Some resemble scavenger hunts or flash mobs. Others have top-secret rendezvous, exclusivity and a whole lot of mystery. However, anyone looking for an opportunity to enhance their dining experiences may find underground supper clubs to be the perfect fit.
What occurs within each supper club varies, depending on the host‘s vision, but the main idea is to hold a secret dinner or event. Some locations may be revealed mere hours before the event via email or through social media websites such as Facebook or Twitter.
This trend is taking place globally, from the UK to San Diego. “The trend started in food-centric cities like San Francisco, but in the last year, groups have been popping up across the country,” “Secret Suppers” author Jenn Garbee said in an interview with CNN. These events are exclusive because participants and chefs often host dinners in their own kitchens without a license. This offers a more relaxed atmosphere where chefs can show their work to a smaller audience.
Some events are fully booked within a matter of hours. San Diego offers a number of underground supper clubs and groups, each with a special focus. Le Dîner á San Diego will be hosting its first event May 25. According to co-founder Nicole Benjamin, it aims to “celebrate the pleasure of dining elegantly and grandly.” Le Dîner’s website describes the event as a spontaneous, elegant “pop-up picnic” dinner feast inspired by other “flash mob” dinner parties that have taken place in Europe and Canada. While Le Dîner held a San Francisco event last year, this is its first time to land in Southern California.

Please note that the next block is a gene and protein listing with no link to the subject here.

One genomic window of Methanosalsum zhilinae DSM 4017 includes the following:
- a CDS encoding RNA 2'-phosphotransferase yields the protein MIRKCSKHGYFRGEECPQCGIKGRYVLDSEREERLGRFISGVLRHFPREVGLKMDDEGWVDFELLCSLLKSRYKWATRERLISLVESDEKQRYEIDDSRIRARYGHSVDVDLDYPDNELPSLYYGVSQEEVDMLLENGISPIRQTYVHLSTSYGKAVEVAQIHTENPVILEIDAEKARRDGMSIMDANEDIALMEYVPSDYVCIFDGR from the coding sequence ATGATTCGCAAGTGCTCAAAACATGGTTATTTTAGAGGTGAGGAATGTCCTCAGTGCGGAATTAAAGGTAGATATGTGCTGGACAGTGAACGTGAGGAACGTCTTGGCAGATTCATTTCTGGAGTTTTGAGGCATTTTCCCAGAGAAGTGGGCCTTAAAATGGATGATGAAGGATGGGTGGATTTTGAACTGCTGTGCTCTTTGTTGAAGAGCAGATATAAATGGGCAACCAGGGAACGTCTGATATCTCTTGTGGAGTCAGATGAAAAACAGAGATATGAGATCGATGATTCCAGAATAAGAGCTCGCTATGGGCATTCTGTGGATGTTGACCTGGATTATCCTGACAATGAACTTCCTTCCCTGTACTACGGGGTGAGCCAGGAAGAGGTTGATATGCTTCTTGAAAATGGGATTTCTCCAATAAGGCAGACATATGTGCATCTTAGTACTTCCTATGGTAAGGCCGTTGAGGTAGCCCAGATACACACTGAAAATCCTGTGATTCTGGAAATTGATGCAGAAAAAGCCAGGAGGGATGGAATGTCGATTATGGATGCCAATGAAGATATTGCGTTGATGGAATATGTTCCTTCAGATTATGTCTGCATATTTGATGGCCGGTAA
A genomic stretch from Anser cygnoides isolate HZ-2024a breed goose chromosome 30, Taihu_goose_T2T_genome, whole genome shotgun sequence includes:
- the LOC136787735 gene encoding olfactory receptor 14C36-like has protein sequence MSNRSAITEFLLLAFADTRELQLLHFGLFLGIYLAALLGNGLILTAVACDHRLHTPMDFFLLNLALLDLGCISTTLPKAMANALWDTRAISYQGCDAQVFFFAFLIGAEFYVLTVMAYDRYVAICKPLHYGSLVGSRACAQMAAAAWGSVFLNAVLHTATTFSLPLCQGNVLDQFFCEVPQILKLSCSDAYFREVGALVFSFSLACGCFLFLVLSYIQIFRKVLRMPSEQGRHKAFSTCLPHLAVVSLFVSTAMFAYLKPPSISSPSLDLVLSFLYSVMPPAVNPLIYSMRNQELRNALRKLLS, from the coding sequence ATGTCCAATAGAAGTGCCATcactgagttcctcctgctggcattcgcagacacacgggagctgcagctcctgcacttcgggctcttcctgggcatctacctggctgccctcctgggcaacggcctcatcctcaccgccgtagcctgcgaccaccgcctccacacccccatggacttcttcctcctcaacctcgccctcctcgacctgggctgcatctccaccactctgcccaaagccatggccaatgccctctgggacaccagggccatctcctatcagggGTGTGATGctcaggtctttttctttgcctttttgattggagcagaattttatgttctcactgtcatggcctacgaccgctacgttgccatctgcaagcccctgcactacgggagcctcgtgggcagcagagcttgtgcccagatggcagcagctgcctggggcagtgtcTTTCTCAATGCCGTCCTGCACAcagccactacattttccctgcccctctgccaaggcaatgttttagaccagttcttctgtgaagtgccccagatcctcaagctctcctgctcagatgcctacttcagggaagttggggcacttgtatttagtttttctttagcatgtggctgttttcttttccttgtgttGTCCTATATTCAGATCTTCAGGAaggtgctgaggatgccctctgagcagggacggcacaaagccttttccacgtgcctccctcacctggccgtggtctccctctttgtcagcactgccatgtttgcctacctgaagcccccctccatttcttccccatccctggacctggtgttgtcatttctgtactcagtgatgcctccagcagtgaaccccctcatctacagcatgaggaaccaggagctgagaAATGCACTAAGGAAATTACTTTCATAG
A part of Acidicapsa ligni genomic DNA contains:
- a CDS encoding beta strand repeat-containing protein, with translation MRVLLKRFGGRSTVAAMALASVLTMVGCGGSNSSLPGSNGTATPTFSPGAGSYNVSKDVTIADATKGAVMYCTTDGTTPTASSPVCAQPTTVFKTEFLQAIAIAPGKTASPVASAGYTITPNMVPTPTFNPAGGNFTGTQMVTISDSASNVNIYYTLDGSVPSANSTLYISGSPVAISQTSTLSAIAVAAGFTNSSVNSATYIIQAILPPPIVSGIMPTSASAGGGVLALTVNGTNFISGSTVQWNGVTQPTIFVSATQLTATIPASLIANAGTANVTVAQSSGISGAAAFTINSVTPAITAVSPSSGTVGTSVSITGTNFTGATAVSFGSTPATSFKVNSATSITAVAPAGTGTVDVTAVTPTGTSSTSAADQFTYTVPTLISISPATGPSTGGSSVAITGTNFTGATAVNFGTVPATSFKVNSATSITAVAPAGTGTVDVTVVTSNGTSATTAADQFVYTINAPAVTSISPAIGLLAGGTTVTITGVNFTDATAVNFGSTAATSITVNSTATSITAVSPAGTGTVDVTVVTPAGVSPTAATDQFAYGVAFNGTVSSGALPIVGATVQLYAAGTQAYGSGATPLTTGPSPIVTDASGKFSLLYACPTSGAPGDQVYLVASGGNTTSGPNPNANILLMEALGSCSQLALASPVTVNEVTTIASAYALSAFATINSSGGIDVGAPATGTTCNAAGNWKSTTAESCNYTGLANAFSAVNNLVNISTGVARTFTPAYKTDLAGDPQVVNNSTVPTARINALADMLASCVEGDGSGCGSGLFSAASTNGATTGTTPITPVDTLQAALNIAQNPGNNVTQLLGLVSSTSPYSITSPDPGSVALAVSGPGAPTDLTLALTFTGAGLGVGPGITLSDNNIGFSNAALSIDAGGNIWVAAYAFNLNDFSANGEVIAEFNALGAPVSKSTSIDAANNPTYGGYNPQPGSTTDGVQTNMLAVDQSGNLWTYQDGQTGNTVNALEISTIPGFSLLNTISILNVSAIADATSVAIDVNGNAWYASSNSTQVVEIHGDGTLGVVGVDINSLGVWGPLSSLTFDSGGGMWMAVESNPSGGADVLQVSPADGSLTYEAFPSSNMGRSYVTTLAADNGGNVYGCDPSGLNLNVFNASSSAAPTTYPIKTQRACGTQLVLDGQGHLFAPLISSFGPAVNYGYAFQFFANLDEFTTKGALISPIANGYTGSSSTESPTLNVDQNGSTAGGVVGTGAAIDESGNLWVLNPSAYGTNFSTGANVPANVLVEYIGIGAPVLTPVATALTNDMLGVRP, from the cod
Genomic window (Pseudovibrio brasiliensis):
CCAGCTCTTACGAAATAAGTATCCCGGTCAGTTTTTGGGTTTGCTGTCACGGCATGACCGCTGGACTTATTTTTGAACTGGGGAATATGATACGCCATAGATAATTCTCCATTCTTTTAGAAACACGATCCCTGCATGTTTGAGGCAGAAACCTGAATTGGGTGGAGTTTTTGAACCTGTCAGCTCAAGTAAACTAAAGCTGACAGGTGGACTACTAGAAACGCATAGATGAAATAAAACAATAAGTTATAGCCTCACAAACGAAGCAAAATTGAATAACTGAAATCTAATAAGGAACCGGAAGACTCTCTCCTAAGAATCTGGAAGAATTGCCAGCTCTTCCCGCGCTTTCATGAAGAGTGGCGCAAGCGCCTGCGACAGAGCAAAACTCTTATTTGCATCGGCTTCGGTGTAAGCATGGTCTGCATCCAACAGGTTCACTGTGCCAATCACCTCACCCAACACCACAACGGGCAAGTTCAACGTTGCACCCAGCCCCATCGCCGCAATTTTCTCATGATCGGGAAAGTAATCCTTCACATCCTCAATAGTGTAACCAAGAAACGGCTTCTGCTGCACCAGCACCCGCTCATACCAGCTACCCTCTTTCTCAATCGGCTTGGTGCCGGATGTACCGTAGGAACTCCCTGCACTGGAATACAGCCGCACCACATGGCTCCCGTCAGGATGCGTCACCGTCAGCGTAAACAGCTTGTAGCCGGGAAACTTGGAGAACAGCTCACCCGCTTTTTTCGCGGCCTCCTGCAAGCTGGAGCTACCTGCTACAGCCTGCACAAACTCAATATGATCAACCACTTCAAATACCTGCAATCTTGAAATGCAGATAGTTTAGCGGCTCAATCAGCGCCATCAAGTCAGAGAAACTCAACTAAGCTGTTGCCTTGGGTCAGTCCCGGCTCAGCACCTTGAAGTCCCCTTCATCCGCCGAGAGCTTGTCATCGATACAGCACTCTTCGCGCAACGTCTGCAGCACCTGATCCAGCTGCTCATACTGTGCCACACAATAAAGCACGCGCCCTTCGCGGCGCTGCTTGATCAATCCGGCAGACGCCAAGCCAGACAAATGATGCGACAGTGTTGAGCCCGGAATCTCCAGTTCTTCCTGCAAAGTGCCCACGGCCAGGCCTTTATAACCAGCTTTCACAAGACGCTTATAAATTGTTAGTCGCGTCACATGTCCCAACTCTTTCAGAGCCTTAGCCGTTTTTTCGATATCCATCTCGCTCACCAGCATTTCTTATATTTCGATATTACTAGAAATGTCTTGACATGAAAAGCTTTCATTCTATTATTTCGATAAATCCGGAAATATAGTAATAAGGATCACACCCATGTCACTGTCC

The event’s location is usually unknown and revealed to guests only two hours before. What is known is that it’s held outside and guests are asked to dress in all white. Participants must plan their outfits, as well as bring their own meals and chairs. Only tables and trash bags are provided, as this is considered a “no trace left behind event.” “People go out, it’s incredible,” Benjamin said.
The event allows participants to use their imaginations. According to Benjamin, in the past, each member of a group focuses on one aspect of the dinner. One will focus on the food, while others put together the table settings and outfits. Tickets for Le Dîner á San Diego are $100 for a table, which seats four people.
The San Diego Burger Mob is another option for burger lovers looking for a more relaxed setting. Joining the mob is simple. According to its constitution, all participants have to do is join the Google group, go to the assigned location every month and vote for the burgers they liked the most. All restaurants must be in San Diego County, and burgers can’t cost more than $14. Some restaurants assigned earlier in the year including LeRoy’s and Banging Burger.
Next month’s location will be Rocky’s Crown Pub. Participants can go any time during the month and can even use Twitter to communicate with other mob members by following @SDBurgerMob or using the hashtag #sdburgermob. Thirsty locals with a penchant for all things eco-friendly may want to try Green Drinks.
This is a group for those who work with environmental causes, but everyone is welcome and encouraged to join. The group’s only request is that participants mingle and meet new people at every meeting. Events are usually held once a month and there is no specific agenda. It’s simply a place to “share insights and provoke and exasperate and inspire and delight each other.”
Green Drink groups exist on a national and international level. For the month of April, the Green Drink group in San Diego met at Home Brews and Gardens. The theme of the night was to discuss truth, food justice and craft beer for all mankind. Whether locals are looking to be fancy and spontaneous or solely want to try delicious meals and meet people in a creative way, underground supper clubs and events are worth exploring.